Way beyond butts in seats

Many of us have complained about the metrics we use in the arts to inform our management and measure our success. Number of tickets sold. Growth/decline in audience numbers year over year. Overall budget growth. These are inelegant and off-mission indicators that distract us rather than focus our work. But our complaints always ended the same way: what else is there?

Intrinsic Impacts StudyBlissfully, a new and extraordinary research study on the impact of cultural experience has dived right into the deep end to find out.

The WolfBrown report, Assessing the Intrinsic Impacts of a Live Performance, just released from embargo this month and posted yesterday for free download, works to bring both intent and insight to the transformative power of live performance. Says the report summary:


The true impact of performing arts experiences is what happens to individual audience members when the lights go down and the artist takes the stage — and the cumulative benefits to individuals, families and communities of having those experiences available night after night, year after year. If this is true, it would seem that efforts to assess the impact of arts programs would aim to better understand and measure how audience members are transformed — what happens to them in their seats.

Most other discussions on intrinsic value conclude that we lack the language and the tools to discuss and measure such values. This effort takes that conclusion as its beginning. The three driving assumptions behind the work are simply stated but radically conceived:

  1. Intrinsic impacts derived from attending a live performance can be measured
  2. Different types of performances create different sets of intrinsic impacts
  3. An individual’s ‘readiness-to-receive’ a performing arts experience influences the nature and extent of impacts.

I’ll be digging into this report in greater detail in the weeks to come (I’ll be attending a series of discussions involving its findings at the upcoming Arts Presenters conference to help me understand it more clearly myself). But I wanted to provide the pointer as soon as it was available.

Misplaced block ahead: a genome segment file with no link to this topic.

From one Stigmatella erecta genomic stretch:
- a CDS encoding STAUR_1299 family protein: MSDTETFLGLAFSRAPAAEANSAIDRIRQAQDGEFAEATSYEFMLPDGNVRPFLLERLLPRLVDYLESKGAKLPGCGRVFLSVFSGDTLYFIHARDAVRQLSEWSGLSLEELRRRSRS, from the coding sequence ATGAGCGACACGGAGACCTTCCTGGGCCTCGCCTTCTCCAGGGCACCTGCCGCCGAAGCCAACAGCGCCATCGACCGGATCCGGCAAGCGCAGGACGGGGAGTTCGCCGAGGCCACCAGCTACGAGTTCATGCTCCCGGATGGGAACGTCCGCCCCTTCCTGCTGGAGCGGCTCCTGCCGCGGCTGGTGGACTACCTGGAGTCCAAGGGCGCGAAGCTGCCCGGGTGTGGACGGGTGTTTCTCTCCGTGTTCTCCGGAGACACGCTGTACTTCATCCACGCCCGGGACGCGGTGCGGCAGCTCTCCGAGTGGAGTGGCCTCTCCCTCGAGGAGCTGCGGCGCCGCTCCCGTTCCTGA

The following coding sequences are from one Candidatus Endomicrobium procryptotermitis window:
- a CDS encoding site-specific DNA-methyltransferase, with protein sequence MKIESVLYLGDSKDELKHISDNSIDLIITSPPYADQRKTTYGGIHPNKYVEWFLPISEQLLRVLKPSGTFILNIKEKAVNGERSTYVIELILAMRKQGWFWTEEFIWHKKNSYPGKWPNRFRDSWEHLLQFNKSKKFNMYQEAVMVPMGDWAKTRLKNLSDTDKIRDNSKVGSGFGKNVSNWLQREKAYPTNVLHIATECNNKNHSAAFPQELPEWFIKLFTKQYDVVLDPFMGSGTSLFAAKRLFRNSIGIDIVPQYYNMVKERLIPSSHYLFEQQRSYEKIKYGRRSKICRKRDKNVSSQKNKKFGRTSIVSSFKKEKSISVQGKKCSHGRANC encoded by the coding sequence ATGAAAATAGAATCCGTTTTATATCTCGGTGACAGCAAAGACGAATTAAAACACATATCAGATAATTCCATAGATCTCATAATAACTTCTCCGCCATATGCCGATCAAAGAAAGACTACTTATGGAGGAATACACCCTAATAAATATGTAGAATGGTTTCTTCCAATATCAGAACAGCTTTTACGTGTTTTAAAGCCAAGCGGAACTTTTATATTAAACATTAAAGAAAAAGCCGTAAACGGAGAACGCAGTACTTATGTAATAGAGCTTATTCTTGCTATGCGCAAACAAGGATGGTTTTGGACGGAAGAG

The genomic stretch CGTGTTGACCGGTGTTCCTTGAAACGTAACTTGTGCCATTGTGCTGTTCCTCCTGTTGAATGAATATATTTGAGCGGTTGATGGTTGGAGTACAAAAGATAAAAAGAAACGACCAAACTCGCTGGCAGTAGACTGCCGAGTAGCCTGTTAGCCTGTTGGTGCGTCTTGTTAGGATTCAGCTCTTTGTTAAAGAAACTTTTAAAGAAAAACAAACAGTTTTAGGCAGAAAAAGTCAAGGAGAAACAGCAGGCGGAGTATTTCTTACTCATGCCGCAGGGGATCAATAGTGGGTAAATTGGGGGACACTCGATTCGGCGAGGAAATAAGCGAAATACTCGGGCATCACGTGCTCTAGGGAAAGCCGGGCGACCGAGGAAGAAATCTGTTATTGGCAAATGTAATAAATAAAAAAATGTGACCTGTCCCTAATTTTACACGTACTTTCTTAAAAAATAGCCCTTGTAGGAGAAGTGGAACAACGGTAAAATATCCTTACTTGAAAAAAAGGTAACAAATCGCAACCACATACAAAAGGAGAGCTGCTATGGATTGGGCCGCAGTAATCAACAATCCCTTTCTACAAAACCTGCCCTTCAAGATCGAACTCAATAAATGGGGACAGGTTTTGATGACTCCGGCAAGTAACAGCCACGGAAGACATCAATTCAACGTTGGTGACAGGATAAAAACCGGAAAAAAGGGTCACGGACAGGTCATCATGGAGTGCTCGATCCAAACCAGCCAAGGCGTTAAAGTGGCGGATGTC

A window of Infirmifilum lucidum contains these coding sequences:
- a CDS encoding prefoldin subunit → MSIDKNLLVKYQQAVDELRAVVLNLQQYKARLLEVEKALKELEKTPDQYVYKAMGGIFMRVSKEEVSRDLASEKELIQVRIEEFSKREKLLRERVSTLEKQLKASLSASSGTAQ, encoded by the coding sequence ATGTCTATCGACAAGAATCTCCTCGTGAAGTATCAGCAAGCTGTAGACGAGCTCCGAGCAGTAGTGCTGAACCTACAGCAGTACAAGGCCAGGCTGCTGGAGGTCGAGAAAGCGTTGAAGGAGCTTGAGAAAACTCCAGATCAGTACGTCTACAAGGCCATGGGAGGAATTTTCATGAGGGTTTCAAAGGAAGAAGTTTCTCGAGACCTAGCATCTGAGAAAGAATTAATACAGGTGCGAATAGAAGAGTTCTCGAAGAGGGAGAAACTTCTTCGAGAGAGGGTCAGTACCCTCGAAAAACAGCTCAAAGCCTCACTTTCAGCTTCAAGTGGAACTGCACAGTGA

This is important stuff.

Thanks to Alan Brown and his team for taking on the challenge. And thanks to the consortium of leading university presenters that brought their money, their time, and their significant attention to the project to bring it to life.

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Comments

  1. Joshua Marchesi says

    Andrew, thank you so much for this link — I am agog at the rightness of this approach, and can’t wait to dig deeper to see what they’ve found.
    Having spent over 25 years working in theater and the performing arts, I can’t even count the number of times I’ve argued this approach. I’ve long felt that the recent past’s overwhelming focus on studying the economic value of the arts to a community is helpful, but misses the point. This is particularly true, it seems, in the case of some performing arts presenters. My own experience in that field left me with the feeling that the nature of what was presented was always secondary to growth. This free-market approach to programming, in which the goal is to continue to increase profitability, seems to me to be, as the study suggests, in direct opposition to the stated mission of most organizations.
    More depressing than that, I have more than once seen organizations actually change their mission statement to diminish focus on the “intrinsic” impact of the art, instead phrasing their ideas in terms of market penetration.
    Perhaps this study, along with recent discussions regarding the efficacy of focusing on economic impact studies as a tool for justifying funding, will at least bring the importance of the actual art back into the discussion.
    I certainly hope so!

  2. joe says

    Where’s the beef?! Without sharing (and thus being able to evaluate) the assessment tool (the survey) we have no way of knowing how valuable this project really is!

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